Theorising Trans/gender Politics

Surya Monro

Leeds Metropolitan University
Gendys Conference, 2004

Author of
Gender Politics:
Citizenship, Activism, and Diversity

Published by Pluto Press Ltd


I am delighted to have been invited to talk to you today about some of the research that I have been doing over the last few years. I would like to thank Alice Purnell and the other members of Gendys - and the wider community - for their support with my work. Most of the work I've done in the field of trans has been focused on issues such as citizenship, social rights, and social policy. I think that creating positive change in the world - working for a more equal and tolerant society - is the key task at hand. However, today I am going to take a different route, and discuss some of the theoretical aspects of gender diversity. I know that theory isn't everyone's cup of tea, so I hope you will bear with me. However, I myself have felt very excited about the way in which gender diversity challenges and opens up gender theory, and I also feel that using the tools provided by some aspects of gender theory may help us understand ourselves, and support the movement for gender equality.



I will start by briefly explaining where I am coming from and the type of research I've done. I'll then move on to look at the way in which certain types of trans and intersex identity challenge gender and sexual orientation binaries. Then I'll outline and evaluate some of the different strands of gender theory, (leaving out queer theory here as I don't have enough time to cover it) before finishing by outlining three alternative approaches to understanding gender diversity. My theory work includes people who do not identify as trans, as well as those who do. I'd like to emphasise that I realise that many trans and intersex people identify as completely male or female, so that discussing gender as a broader spectrum is not relevant to them personally. And, one of the difficulties with doing theory work is that it is impossible to avoid generalising to an extent - I hope that I have not ignored the diversity within our communities.


My data has been drawn from three main studies. Firstly, I draw on an in depth exploration of trans politics, which I conducted during the 1990s, and which included transsexuals, intersex people, cross dressers, drag kings and queens and others. Secondly, I have included data from a small study of gender and sexual diversity in India, which I conducted in 2003. Lastly, I conducted interviews with a number of bisexual, lesbian and gay, and trans people during 2003, as a way of updating the earlier study on transgender. I shall identify myself at this stage as a female bodied bisexual, who does not identify as trans in any substantial way at present, but who has explored some trans identities in the past.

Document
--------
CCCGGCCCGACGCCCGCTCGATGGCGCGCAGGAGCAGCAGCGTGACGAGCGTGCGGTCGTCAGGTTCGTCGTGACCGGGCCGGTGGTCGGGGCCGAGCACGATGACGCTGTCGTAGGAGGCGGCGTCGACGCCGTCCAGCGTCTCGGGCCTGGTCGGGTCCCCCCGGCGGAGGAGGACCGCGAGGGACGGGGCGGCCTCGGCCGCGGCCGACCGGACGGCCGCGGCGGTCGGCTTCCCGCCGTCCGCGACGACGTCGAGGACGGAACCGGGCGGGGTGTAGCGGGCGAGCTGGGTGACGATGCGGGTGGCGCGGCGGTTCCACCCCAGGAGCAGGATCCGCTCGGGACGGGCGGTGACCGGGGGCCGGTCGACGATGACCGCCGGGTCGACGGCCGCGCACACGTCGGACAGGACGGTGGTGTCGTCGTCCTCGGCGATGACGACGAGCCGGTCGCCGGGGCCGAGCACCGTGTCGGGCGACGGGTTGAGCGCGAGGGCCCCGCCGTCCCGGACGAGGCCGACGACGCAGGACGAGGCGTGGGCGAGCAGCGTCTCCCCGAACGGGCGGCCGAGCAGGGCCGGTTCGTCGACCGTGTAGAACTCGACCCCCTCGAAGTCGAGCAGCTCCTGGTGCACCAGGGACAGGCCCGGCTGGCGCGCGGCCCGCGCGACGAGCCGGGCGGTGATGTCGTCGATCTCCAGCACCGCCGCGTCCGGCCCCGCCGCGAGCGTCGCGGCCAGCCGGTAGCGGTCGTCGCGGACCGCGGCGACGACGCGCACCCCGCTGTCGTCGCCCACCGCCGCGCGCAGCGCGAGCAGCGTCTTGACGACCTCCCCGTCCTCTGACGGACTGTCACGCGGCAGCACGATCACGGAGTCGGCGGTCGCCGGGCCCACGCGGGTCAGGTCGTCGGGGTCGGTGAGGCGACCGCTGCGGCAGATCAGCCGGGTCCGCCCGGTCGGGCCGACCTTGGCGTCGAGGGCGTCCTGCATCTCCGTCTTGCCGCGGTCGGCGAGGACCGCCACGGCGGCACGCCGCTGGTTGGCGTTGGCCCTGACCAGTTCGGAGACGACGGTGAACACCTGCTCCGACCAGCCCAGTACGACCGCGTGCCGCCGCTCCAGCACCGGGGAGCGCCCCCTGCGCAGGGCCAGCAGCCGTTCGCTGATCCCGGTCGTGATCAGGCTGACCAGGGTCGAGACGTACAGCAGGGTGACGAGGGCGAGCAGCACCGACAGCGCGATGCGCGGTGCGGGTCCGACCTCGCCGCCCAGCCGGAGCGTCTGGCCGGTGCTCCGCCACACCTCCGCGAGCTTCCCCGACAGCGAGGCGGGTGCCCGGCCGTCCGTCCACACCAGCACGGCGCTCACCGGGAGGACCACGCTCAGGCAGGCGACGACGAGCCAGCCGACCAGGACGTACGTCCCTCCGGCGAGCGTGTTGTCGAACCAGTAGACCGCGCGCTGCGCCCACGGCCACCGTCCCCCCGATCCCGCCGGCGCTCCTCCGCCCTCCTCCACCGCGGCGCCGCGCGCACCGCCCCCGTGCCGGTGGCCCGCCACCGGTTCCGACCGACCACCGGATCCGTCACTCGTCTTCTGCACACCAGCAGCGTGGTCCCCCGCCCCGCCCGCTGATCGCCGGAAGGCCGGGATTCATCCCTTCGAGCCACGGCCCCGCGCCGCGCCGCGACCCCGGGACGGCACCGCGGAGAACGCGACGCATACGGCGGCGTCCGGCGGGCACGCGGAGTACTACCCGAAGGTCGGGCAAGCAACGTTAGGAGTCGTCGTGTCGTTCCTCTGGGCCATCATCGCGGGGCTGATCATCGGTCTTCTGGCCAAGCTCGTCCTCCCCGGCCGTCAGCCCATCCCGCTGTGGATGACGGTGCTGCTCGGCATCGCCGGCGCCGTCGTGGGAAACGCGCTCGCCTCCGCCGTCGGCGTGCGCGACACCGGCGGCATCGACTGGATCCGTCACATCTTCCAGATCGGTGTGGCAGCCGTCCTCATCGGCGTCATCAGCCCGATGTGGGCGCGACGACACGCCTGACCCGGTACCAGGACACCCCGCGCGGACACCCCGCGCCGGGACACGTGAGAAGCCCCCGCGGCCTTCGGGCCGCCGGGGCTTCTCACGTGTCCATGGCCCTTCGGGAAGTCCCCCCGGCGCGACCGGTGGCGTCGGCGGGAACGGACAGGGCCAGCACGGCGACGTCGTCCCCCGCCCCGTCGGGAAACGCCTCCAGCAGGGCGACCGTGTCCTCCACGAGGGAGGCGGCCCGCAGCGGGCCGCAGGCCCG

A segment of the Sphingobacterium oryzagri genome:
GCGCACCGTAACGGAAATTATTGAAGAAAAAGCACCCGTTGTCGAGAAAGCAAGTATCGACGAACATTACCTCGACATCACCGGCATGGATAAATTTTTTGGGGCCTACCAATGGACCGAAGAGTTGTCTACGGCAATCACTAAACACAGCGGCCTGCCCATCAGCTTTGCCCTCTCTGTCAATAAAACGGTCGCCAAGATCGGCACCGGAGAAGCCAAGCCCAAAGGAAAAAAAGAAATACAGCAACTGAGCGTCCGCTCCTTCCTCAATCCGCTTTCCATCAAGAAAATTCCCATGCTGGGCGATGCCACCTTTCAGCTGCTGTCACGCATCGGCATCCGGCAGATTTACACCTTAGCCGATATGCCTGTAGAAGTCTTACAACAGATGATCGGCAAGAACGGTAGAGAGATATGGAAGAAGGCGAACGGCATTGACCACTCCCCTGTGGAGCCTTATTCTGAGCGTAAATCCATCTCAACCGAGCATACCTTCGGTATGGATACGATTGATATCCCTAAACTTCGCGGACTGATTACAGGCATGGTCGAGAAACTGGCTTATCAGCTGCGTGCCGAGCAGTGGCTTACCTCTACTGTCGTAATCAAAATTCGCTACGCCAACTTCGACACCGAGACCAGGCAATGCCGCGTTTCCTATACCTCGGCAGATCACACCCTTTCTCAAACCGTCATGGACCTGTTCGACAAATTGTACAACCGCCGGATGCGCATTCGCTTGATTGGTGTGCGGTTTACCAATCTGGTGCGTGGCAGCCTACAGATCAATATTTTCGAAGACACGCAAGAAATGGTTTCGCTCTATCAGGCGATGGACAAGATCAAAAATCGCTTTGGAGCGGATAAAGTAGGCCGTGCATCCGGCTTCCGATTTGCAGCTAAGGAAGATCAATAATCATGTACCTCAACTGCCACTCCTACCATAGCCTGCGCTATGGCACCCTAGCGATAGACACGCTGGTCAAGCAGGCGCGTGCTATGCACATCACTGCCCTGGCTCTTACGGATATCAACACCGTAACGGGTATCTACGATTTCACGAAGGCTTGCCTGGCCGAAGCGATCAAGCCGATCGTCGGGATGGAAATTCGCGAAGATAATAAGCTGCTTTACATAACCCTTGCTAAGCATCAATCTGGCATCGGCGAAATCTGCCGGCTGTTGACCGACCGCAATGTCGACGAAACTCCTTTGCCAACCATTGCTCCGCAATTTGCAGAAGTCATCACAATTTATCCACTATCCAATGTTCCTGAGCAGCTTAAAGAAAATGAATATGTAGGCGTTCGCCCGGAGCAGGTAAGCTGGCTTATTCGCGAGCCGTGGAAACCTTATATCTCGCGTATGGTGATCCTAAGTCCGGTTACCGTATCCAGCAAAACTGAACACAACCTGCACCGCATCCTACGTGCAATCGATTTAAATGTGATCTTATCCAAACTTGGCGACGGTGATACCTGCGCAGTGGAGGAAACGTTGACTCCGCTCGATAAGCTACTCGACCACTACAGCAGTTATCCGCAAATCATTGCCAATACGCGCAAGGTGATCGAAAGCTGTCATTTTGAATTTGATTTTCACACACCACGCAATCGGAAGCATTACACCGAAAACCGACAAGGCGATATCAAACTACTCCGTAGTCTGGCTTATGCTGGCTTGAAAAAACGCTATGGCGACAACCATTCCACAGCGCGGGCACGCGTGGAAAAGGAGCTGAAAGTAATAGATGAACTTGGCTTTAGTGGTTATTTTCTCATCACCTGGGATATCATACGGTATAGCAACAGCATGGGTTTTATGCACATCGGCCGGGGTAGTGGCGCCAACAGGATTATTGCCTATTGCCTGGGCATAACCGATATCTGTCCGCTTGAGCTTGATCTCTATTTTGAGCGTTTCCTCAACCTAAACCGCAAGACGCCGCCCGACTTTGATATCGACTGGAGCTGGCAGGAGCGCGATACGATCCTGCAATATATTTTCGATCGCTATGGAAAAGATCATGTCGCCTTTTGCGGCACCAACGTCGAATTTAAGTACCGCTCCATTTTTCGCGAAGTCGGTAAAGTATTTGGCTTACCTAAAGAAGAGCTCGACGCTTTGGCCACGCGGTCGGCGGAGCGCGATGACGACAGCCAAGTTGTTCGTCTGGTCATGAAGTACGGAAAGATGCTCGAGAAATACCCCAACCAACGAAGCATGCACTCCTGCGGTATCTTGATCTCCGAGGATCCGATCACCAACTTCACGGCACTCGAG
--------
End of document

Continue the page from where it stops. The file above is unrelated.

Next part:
Gender diversity

We live in a world that is deeply structured by gender binaries. The categorisation of people as 'male' or 'female' permeates every level of society. Gender diversity provides a challenge to the gender binary system in a number of ways. Whilst the majority of trans people, intersex people, and cross dressers exist within a gender binary system, identifying as either male or female, there are a range of other people who are gender diverse. The types of gender diversity which challenge the gender binary system include:

  • Intersex, which disrupts the binary system on two levels - physical, as the various conditions subsumed under the umbrella term of intersex involve physiological characteristics (for example chromosomal, hormonal and gonadal) which are other than (or a mixture of) those conventionally associated with males and females; and identity, as research contributions showed that in some cases intersex people wish to have an identity that is other, or in addition to, male or female.
  • People who are born as male or female but seek to identify as androgynous, third, fourth, or other sexes or genders, or as non gendered.
  • Fluidity amongst gender diverse people, including transsexuals, drag kings and queens, cross dressers and transvestites.
  • 'Gender queer': This is any type of trans identity that is not always male or female. It is where people feel they are a mixture of male and female.

So, overall, gender diversity challenges the rigid categories of male/female (and gay/straight). What does this mean for the way we think about gender' Gender theory, including many forms of feminism, and masculinity studies, rely on the idea that people are either male or female. This has led to some extremely oppressive, developments, in particular the work of transphobic feminists such as the delightful Janice Raymond.